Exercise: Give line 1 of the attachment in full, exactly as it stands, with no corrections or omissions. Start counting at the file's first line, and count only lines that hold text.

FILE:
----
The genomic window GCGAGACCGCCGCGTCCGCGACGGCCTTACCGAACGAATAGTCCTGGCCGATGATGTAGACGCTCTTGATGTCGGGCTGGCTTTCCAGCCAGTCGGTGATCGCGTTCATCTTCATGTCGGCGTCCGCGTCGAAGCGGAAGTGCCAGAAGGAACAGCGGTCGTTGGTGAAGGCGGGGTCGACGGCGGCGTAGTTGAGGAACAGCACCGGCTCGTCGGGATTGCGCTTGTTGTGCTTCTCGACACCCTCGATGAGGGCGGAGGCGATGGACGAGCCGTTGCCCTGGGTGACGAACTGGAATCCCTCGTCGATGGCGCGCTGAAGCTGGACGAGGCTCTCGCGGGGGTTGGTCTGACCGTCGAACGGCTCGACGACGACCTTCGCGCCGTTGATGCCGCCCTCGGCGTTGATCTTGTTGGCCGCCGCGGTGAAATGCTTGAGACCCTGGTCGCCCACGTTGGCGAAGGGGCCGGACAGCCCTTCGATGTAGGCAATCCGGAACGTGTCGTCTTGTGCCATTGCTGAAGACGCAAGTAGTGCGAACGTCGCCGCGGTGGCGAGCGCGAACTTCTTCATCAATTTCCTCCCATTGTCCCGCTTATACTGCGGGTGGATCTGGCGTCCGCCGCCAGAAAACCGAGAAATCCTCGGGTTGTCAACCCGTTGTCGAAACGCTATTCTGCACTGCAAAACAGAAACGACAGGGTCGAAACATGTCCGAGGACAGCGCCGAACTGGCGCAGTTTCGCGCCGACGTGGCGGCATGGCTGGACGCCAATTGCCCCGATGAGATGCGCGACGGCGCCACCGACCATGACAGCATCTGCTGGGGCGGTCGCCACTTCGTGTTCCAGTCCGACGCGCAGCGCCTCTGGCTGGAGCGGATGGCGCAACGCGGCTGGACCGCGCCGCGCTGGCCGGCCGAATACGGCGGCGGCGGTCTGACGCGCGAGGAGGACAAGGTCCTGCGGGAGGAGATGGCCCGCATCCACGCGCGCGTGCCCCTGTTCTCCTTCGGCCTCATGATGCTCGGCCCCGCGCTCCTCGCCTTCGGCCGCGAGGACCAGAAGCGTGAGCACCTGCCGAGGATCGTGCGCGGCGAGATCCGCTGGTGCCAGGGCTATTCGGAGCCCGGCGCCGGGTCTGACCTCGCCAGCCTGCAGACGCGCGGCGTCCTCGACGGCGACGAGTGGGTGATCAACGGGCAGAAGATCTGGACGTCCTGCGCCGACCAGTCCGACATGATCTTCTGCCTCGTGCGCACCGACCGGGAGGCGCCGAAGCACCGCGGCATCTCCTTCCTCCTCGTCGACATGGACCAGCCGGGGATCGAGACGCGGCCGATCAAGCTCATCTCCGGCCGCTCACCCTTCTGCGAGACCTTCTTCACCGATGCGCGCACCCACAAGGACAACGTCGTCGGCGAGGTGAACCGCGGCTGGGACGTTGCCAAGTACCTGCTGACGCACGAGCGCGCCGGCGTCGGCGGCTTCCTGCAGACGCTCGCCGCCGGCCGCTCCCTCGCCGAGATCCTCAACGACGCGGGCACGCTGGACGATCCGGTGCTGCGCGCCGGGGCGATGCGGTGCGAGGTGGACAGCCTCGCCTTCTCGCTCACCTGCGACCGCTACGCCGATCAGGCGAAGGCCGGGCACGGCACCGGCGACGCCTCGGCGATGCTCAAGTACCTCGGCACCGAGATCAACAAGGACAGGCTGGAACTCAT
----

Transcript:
The genomic window GCGAGACCGCCGCGTCCGCGACGGCCTTACCGAACGAATAGTCCTGGCCGATGATGTAGACGCTCTTGATGTCGGGCTGGCTTTCCAGCCAGTCGGTGATCGCGTTCATCTTCATGTCGGCGTCCGCGTCGAAGCGGAAGTGCCAGAAGGAACAGCGGTCGTTGGTGAAGGCGGGGTCGACGGCGGCGTAGTTGAGGAACAGCACCGGCTCGTCGGGATTGCGCTTGTTGTGCTTCTCGACACCCTCGATGAGGGCGGAGGCGATGGACGAGCCGTTGCCCTGGGTGACGAACTGGAATCCCTCGTCGATGGCGCGCTGAAGCTGGACGAGGCTCTCGCGGGGGTTGGTCTGACCGTCGAACGGCTCGACGACGACCTTCGCGCCGTTGATGCCGCCCTCGGCGTTGATCTTGTTGGCCGCCGCGGTGAAATGCTTGAGACCCTGGTCGCCCACGTTGGCGAAGGGGCCGGACAGCCCTTCGATGTAGGCAATCCGGAACGTGTCGTCTTGTGCCATTGCTGAAGACGCAAGTAGTGCGAACGTCGCCGCGGTGGCGAGCGCGAACTTCTTCATCAATTTCCTCCCATTGTCCCGCTTATACTGCGGGTGGATCTGGCGTCCGCCGCCAGAAAACCGAGAAATCCTCGGGTTGTCAACCCGTTGTCGAAACGCTATTCTGCACTGCAAAACAGAAACGACAGGGTCGAAACATGTCCGAGGACAGCGCCGAACTGGCGCAGTTTCGCGCCGACGTGGCGGCATGGCTGGACGCCAATTGCCCCGATGAGATGCGCGACGGCGCCACCGACCATGACAGCATCTGCTGGGGCGGTCGCCACTTCGTGTTCCAGTCCGACGCGCAGCGCCTCTGGCTGGAGCGGATGGCGCAACGCGGCTGGACCGCGCCGCGCTGGCCGGCCGAATACGGCGGCGGCGGTCTGACGCGCGAGGAGGACAAGGTCCTGCGGGAGGAGATGGCCCGCATCCACGCGCGCGTGCCCCTGTTCTCCTTCGGCCTCATGATGCTCGGCCCCGCGCTCCTCGCCTTCGGCCGCGAGGACCAGAAGCGTGAGCACCTGCCGAGGATCGTGCGCGGCGAGATCCGCTGGTGCCAGGGCTATTCGGAGCCCGGCGCCGGGTCTGACCTCGCCAGCCTGCAGACGCGCGGCGTCCTCGACGGCGACGAGTGGGTGATCAACGGGCAGAAGATCTGGACGTCCTGCGCCGACCAGTCCGACATGATCTTCTGCCTCGTGCGCACCGACCGGGAGGCGCCGAAGCACCGCGGCATCTCCTTCCTCCTCGTCGACATGGACCAGCCGGGGATCGAGACGCGGCCGATCAAGCTCATCTCCGGCCGCTCACCCTTCTGCGAGACCTTCTTCACCGATGCGCGCACCCACAAGGACAACGTCGTCGGCGAGGTGAACCGCGGCTGGGACGTTGCCAAGTACCTGCTGACGCACGAGCGCGCCGGCGTCGGCGGCTTCCTGCAGACGCTCGCCGCCGGCCGCTCCCTCGCCGAGATCCTCAACGACGCGGGCACGCTGGACGATCCGGTGCTGCGCGCCGGGGCGATGCGGTGCGAGGTGGACAGCCTCGCCTTCTCGCTCACCTGCGACCGCTACGCCGATCAGGCGAAGGCCGGGCACGGCACCGGCGACGCCTCGGCGATGCTCAAGTACCTCGGCACCGAGATCAACAAGGACAGGCTGGAACTCAT